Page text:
But although videogames are the first medium to perfect the second-person (thanks to their interactivity), they rarely offer it in pure form. Sure, there are exceptions - Half-Life, Portal, BioShock, and Myst all seamlessly place the player behind the eyes of the avatar and never wane from this perspective, always telling the player "you are the hero, this is what you see, and this is what you are doing." But like Max Payne, most games choose a more varied approach.
Videogames have arrived late to the narrative party - after all, books and movies have been doing it for years - and not surprisingly, games have looked to their older siblings for inspiration. So we get cutscenes: third-person passages of digital cinema. We get voiceovers: first-person passages descended from written and oral storytelling. And these get stirred into the pot alongside the natural second-person perspective of videogames.
Max Payne is just a little more overt in this recombination, openly paying homage to its roots in film-noir, hard-boiled literature, and graphic crime novels. We see Max in cutscene ("Here is Max as he enters his house"). We hear Max narrating his tale ("I didn't like the way the show started."). And we're handed control of Max as he moves through the story ("You run up the stairs"). It might seem a schizophrenic way of experiencing a story, but this is a big part of the pleasure of role-playing.
There's an undeniable narcissism in videogames, and this results from being allowed to watch "ourselves" as characters onscreen. You are Kratos, or Niko Belic, or Nathan Drake ... and look at what a badass you are! Much like looking at a great photo of yourself ("Look at me, I'm totally awesome."), videogames allow us to see an idealized figure onscreen - skilled, strong, witty, confident - and recognize that figure as our own embodiment.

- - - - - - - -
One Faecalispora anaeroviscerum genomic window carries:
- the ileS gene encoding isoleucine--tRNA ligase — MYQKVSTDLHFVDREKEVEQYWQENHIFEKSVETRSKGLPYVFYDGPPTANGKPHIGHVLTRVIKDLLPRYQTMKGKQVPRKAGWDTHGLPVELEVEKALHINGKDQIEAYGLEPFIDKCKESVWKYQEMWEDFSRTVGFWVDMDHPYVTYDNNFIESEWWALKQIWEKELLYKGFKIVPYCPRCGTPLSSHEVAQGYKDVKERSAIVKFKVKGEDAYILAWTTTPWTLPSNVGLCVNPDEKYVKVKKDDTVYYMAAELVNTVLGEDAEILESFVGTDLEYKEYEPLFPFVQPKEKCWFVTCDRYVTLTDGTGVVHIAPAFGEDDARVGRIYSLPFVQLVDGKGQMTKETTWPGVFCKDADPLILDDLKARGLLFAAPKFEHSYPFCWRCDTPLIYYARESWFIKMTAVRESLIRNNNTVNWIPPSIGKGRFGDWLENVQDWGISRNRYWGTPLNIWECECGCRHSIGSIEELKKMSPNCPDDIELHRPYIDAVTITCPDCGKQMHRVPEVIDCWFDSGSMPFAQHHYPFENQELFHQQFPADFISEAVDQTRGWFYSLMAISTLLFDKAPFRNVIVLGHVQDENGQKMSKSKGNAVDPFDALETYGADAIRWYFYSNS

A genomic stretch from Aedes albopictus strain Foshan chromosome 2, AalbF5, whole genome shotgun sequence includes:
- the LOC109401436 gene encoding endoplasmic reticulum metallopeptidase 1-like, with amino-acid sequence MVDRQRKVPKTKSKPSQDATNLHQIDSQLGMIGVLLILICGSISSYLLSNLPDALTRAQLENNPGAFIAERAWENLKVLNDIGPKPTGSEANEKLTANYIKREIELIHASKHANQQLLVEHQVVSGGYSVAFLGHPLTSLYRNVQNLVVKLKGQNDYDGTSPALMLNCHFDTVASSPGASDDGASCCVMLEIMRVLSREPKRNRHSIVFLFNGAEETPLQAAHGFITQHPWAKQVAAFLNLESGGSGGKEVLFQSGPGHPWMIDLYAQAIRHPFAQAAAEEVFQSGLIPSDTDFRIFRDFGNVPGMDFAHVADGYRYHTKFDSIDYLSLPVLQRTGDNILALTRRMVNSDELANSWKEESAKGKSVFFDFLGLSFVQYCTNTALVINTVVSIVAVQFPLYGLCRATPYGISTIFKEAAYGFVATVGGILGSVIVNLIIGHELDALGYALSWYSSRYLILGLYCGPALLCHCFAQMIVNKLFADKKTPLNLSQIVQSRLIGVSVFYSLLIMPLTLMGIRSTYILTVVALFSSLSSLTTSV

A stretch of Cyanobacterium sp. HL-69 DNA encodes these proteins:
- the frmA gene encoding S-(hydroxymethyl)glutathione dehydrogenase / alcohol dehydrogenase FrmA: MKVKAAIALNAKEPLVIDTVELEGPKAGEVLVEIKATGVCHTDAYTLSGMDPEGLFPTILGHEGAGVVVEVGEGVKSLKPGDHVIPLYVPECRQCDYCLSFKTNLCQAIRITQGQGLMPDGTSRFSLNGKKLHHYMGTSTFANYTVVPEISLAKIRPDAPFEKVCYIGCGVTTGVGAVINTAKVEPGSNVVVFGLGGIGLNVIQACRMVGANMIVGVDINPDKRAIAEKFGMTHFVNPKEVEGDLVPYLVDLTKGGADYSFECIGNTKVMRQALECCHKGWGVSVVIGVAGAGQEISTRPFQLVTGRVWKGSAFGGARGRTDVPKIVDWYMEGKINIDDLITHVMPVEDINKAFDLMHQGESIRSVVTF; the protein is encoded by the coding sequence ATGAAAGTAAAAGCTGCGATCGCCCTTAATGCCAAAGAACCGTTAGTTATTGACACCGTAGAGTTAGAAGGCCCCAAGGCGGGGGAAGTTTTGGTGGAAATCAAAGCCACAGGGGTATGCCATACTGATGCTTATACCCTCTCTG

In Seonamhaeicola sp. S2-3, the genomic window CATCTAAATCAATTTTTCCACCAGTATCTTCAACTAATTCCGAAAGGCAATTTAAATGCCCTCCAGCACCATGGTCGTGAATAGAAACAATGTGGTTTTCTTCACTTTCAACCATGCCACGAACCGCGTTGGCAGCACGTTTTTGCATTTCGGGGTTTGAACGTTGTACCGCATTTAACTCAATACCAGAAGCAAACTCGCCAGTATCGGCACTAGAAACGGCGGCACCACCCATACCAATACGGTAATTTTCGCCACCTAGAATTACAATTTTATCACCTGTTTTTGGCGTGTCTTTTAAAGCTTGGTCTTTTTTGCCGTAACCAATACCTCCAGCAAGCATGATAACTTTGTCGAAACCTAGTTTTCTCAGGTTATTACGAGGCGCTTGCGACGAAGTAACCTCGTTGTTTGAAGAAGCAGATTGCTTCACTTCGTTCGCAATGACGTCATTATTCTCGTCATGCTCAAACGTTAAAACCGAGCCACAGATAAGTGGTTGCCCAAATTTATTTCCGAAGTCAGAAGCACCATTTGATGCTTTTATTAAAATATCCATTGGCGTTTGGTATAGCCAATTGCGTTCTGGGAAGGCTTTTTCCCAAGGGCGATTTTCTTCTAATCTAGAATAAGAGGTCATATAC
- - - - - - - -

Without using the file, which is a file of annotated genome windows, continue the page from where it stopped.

This pleasure is especially evident in Max Payne's landmark use of bullet-time, allowing the player to watch themself in slow-motion, to feel super-cool in a way that one can only experience onscreen. This is not the same experience as watching Chow Yun-Fat diving sideways, guns blazing, in the John Woo films that inspired the technique, as the audience can take no credit for Chow Yun-Fat's badassery. But I control Max Payne. I pressed the button that made him dodge those bullets. I take full credit for Max's actions - take on the very role of Max - and look how bad-ass I am.
Many assume that the ultimate videogame would be something akin to virtual reality - complete and seamless immersion in a character. But Max Payne demonstrates that this isn't what many games aspire toward. Instead, games like Max Payne champion a different manner of role-playing: a dual-positioning, a modulation in and out of character, a sense of being in the game, but also outside watching "ourselves." This is what makes Max Payne such a joy to experience. I see Max onscreen, and he's clearly a bad dude. Max talks to me, delivering charismatic monologues and reinforcing his cool. And I am Max - who we've already established as a bad dude. Hey, I'm a bad dude! Sweet.
Robert Buerkle is a visiting professor of videogamery at the University of Pittsburgh (where he also teaches film studies). When he's not teaching, he writes stuff.